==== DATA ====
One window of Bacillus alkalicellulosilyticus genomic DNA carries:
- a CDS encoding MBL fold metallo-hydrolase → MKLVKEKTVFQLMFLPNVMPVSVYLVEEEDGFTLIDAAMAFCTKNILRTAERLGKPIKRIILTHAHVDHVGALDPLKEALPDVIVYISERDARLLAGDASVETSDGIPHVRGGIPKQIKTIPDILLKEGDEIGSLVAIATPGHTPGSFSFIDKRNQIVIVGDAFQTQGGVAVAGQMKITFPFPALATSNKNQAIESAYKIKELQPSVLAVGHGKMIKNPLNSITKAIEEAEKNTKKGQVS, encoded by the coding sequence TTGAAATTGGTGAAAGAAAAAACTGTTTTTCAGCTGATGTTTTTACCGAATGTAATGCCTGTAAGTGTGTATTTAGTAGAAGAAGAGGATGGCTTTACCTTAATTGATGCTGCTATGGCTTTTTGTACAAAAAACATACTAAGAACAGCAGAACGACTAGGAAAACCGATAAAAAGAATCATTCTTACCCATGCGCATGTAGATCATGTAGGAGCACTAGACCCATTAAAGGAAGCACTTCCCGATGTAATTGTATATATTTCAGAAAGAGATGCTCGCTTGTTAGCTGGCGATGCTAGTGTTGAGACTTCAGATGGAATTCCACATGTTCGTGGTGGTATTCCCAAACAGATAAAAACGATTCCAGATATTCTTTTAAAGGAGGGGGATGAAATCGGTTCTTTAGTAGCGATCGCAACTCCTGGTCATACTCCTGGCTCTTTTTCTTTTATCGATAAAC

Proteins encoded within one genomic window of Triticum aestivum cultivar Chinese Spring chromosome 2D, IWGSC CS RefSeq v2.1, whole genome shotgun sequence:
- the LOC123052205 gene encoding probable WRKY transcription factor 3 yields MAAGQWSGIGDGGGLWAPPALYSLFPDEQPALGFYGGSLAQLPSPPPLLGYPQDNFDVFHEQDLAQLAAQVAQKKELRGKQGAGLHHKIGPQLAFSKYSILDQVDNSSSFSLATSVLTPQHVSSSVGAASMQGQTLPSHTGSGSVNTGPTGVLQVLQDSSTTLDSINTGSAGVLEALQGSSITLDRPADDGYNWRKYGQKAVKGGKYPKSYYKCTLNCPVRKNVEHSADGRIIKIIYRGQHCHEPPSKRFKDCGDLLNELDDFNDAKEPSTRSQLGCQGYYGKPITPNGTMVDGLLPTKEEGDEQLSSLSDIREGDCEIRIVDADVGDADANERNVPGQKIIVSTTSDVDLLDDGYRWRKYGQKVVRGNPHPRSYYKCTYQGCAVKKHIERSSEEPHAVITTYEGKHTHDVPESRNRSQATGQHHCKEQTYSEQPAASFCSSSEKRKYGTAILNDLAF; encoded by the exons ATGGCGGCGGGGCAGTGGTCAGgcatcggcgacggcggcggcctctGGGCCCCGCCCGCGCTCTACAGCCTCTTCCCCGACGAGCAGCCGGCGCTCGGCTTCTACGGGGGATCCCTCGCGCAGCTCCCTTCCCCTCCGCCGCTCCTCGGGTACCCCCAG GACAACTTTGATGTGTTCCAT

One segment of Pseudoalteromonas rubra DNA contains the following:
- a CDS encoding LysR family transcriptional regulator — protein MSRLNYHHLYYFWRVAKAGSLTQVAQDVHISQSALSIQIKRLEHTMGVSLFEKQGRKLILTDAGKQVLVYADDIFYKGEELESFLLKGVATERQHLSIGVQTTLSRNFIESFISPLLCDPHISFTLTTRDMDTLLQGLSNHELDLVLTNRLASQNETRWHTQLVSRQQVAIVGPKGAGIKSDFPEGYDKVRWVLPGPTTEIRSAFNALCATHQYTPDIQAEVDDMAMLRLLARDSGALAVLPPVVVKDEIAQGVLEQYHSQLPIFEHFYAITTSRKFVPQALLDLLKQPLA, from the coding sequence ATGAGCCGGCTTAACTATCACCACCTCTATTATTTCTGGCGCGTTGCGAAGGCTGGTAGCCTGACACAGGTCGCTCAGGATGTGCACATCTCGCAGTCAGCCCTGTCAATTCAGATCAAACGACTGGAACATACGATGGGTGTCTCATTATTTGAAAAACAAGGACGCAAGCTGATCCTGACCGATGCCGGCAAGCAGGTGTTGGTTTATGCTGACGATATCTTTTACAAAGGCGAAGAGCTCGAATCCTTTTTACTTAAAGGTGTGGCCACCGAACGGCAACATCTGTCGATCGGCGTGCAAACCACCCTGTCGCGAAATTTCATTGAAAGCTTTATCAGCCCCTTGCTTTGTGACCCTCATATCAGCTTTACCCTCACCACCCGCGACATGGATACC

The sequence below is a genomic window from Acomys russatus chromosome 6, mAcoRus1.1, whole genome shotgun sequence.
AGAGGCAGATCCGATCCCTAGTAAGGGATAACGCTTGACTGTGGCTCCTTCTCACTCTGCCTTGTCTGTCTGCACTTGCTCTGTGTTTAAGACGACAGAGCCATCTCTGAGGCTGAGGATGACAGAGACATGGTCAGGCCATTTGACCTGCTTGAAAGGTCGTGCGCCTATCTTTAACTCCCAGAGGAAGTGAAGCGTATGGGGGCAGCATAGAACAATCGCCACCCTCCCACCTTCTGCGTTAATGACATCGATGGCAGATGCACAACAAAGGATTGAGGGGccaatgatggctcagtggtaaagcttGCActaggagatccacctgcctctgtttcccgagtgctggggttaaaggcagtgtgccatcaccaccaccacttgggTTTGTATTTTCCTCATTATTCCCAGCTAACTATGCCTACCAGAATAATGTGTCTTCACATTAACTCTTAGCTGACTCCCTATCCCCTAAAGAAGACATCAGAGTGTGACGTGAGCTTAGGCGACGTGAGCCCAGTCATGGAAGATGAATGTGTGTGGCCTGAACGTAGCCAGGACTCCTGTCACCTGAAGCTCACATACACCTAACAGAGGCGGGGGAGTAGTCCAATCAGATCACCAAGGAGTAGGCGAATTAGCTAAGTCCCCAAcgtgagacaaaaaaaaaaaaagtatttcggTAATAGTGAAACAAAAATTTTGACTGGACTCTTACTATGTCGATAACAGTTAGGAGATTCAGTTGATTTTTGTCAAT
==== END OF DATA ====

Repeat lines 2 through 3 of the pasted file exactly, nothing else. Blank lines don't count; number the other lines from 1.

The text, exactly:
- a CDS encoding MBL fold metallo-hydrolase → MKLVKEKTVFQLMFLPNVMPVSVYLVEEEDGFTLIDAAMAFCTKNILRTAERLGKPIKRIILTHAHVDHVGALDPLKEALPDVIVYISERDARLLAGDASVETSDGIPHVRGGIPKQIKTIPDILLKEGDEIGSLVAIATPGHTPGSFSFIDKRNQIVIVGDAFQTQGGVAVAGQMKITFPFPALATSNKNQAIESAYKIKELQPSVLAVGHGKMIKNPLNSITKAIEEAEKNTKKGQVS, encoded by the coding sequence TTGAAATTGGTGAAAGAAAAAACTGTTTTTCAGCTGATGTTTTTACCGAATGTAATGCCTGTAAGTGTGTATTTAGTAGAAGAAGAGGATGGCTTTACCTTAATTGATGCTGCTATGGCTTTTTGTACAAAAAACATACTAAGAACAGCAGAACGACTAGGAAAACCGATAAAAAGAATCATTCTTACCCATGCGCATGTAGATCATGTAGGAGCACTAGACCCATTAAAGGAAGCACTTCCCGATGTAATTGTATATATTTCAGAAAGAGATGCTCGCTTGTTAGCTGGCGATGCTAGTGTTGAGACTTCAGATGGAATTCCACATGTTCGTGGTGGTATTCCCAAACAGATAAAAACGATTCCAGATATTCTTTTAAAGGAGGGGGATGAAATCGGTTCTTTAGTAGCGATCGCAACTCCTGGTCATACTCCTGGCTCTTTTTCTTTTATCGATAAAC

Proteins encoded within one genomic window of Triticum aestivum cultivar Chinese Spring chromosome 2D, IWGSC CS RefSeq v2.1, whole genome shotgun sequence: